Living out of home for the first time can often be difficult with teenagers flatting together or those flatmate veterans in their 20’s and 30’s who still need to balance those dreaded bills. They never seem to end. Obviously you have to pay the monthly rent and that’s the biggest priority but there’s food, groceries, laundry, dry cleaning and of course the case or two of beer or wine that needs to be replemished and restocked.
One of the biggest problems we find when speaking to our Happy Flatties is the splitting of costs and paying the bills on time as well as shopping with flatmates. There are loads of issues that can arise if you don’t pay your bills on time and for many flatmates this can be a real issue. Bad credit ratings, getting hassled by debt collectors, court appearances, wages getting garnished and worst of all eviction and bad rental record that can follow you around for years.
Basically, you have to pay each and every bill on time. But before you start panicking and calling your parents to top up your credit card there is a solution and the following 4 tips will help you pay your bills on time and keep your sanity.
1. Work out a plan to share the bills with your flatmates.
When both flatmates and perhaps there may be three or even four flatmates all sharing a house or flat, rules about bills must be set out in black and white and strictly adhered to without failure. These are the bills that have to be paid on time and split equally among all the flatmates.
As soon as you all move in make a detailed account of all of these separate bills, some may yet to arrive so you may have to guess these for the time being. Layout a payment schedule and whose account the money will go into and who will be paying this. It’s best if one person is responsible for paying the bills and he or she can collect the money. Don’t let each flatmate pay separately as this is far to confusing and will prove too difficult to audit and control.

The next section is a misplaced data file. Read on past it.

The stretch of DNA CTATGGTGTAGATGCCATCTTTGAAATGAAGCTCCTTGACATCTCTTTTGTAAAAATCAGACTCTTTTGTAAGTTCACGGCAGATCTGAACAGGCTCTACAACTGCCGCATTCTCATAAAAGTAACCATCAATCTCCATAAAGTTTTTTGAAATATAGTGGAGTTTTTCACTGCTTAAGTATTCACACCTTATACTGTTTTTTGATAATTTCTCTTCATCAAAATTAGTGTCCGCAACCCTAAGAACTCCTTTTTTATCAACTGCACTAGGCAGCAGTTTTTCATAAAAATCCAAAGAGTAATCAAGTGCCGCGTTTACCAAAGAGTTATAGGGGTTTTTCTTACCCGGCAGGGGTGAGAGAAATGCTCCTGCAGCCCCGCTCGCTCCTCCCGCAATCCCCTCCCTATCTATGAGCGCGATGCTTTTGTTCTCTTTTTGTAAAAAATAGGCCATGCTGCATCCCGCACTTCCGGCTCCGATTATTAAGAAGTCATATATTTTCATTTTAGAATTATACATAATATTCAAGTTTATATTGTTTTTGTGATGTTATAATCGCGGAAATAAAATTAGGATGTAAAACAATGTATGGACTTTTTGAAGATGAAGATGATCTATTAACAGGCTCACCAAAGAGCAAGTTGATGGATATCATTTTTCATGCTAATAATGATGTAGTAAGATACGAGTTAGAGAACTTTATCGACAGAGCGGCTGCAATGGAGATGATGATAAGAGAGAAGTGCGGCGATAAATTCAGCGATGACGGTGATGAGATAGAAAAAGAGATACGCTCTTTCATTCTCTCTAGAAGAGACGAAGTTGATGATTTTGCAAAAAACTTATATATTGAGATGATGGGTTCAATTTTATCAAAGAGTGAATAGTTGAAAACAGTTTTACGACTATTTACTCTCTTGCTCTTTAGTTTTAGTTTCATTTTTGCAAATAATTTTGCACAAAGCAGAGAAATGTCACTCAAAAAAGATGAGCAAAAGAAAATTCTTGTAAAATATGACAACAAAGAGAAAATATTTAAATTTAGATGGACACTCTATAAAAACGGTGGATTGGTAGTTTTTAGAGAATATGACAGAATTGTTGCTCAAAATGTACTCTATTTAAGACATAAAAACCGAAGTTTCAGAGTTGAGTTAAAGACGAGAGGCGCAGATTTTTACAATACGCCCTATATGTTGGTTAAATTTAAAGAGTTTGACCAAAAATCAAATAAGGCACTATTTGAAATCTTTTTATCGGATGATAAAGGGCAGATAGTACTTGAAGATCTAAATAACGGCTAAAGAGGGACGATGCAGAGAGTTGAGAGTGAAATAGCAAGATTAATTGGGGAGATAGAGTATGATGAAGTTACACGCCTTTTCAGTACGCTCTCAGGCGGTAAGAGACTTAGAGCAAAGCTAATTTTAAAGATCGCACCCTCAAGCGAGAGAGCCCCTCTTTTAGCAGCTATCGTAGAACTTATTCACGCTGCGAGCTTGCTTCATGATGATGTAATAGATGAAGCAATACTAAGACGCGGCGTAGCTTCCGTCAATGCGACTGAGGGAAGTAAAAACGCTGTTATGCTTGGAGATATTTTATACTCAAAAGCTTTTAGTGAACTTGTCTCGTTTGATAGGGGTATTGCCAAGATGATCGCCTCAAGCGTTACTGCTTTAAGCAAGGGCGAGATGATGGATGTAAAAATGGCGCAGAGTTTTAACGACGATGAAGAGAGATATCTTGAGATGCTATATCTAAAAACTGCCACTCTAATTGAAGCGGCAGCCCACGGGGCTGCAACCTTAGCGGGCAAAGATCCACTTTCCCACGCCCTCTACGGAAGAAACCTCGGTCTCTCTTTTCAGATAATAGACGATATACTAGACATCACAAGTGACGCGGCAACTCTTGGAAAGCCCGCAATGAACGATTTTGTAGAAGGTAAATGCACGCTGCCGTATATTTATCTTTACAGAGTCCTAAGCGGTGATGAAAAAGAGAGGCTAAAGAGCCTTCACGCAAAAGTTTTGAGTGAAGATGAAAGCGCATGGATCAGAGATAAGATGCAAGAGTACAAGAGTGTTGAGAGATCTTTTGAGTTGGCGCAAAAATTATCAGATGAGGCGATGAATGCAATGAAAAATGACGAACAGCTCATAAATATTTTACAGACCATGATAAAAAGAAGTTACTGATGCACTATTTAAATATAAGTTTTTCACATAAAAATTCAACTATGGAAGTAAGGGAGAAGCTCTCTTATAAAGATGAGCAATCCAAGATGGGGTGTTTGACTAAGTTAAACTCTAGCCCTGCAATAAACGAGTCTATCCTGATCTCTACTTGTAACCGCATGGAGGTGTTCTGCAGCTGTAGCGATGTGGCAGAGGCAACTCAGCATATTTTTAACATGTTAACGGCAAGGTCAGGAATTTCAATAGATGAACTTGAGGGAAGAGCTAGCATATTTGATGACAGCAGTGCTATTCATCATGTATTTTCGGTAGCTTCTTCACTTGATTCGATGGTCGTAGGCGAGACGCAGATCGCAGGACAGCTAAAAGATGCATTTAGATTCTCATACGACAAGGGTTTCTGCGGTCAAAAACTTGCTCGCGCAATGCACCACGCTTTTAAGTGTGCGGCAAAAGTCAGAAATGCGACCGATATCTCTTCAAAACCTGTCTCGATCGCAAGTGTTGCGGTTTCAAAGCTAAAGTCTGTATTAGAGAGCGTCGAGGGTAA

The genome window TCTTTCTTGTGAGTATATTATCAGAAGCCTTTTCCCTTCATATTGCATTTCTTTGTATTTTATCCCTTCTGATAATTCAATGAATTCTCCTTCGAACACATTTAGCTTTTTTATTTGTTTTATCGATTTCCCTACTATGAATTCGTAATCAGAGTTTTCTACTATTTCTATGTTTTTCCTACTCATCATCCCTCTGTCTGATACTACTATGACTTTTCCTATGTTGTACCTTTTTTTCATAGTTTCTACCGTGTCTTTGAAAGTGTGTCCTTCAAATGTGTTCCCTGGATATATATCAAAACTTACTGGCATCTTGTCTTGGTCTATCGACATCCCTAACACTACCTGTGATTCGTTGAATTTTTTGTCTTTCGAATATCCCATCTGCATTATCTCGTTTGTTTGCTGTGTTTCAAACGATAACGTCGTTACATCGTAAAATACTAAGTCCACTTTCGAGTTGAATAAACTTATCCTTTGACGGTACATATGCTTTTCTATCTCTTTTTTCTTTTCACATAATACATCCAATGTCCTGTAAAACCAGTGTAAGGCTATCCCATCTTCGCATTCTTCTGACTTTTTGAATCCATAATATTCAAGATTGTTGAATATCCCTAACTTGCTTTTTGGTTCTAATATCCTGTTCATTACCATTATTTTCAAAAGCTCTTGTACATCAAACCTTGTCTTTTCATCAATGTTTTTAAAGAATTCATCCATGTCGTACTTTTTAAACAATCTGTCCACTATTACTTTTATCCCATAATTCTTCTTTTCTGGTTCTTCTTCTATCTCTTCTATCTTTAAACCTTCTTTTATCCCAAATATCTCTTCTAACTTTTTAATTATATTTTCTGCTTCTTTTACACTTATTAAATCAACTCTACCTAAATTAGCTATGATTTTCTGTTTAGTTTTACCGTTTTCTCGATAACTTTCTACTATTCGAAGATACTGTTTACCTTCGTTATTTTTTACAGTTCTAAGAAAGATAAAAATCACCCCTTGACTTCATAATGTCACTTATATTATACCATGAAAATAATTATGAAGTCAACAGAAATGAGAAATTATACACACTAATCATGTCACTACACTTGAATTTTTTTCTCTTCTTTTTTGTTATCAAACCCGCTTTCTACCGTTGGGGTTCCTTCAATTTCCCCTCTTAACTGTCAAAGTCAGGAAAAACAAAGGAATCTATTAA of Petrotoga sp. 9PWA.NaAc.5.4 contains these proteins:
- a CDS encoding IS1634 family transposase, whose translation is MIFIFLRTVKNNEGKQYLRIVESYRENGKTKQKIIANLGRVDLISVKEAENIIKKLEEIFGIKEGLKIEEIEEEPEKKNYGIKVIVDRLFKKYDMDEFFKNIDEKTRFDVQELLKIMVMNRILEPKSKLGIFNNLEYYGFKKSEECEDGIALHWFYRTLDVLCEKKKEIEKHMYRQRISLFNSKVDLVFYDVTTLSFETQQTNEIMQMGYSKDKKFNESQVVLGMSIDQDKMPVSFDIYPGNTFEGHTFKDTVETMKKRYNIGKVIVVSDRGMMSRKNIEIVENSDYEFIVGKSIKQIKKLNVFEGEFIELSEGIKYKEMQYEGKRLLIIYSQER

2. Set up a communal kitty for those incidental expenses that can arise.
For those of you that don’t know what a Kitty is well it’s like a money jar on top of the fridge that can be used for small incidental expenses like milk, bread, butter and coffee. You can either put your spare $2 coins in there after a night out or have a system where each person contributes $10 per week. As this adds up if it’s not used you may decide to splurge on some wine, a night out or going out to the local pizza place. This is really a good idea to keep harmony in the place. You don’t want to be the person who has drunk the last bit of milk without replacing it – here’s where the money jar comes in very handy.
3. Interior decorating.
This is more for flatmates who have decided to move in together for the first time and need to decorate the flat or house. The question here is who buys the TV, crockery, knives and forks, bed linen etc etc. This list goes on but it can all add up and quite expensive especially if your furnishing a place for the first time. It’s a good idea to have an affordable budget and stick to it. Say you each put in $1000 and buy the most important items first. Anything let over can be used for discretionary items like wall paintings, kettle, bathroom accessories, lamps and that extra couch.
4. Anything to do with fun.
Let’s say you have turned out to be good mates with your flatmates and decide to go on a holiday to the Gold Coast for a week or a trip to Bali after a huge drinking session with your mates. Figuring the best way to budget for all of the expenses that will arise will take planning but it’s best to get in early. Start putting aside money every week as part of your budgeting process so your not madly scurrying around for money as the holiday nears.
As far as money and flatmates are concerned, there are very strict rules that need to be put in place from the get go. If your new flatmate is irresponsible and can’t seem to cope with the rules or paying on time it might be a good sign to start looking for a new flattie. The last thing your want is the added stress or worrying about when your flatmate will pay next or if in fact they are capable of it.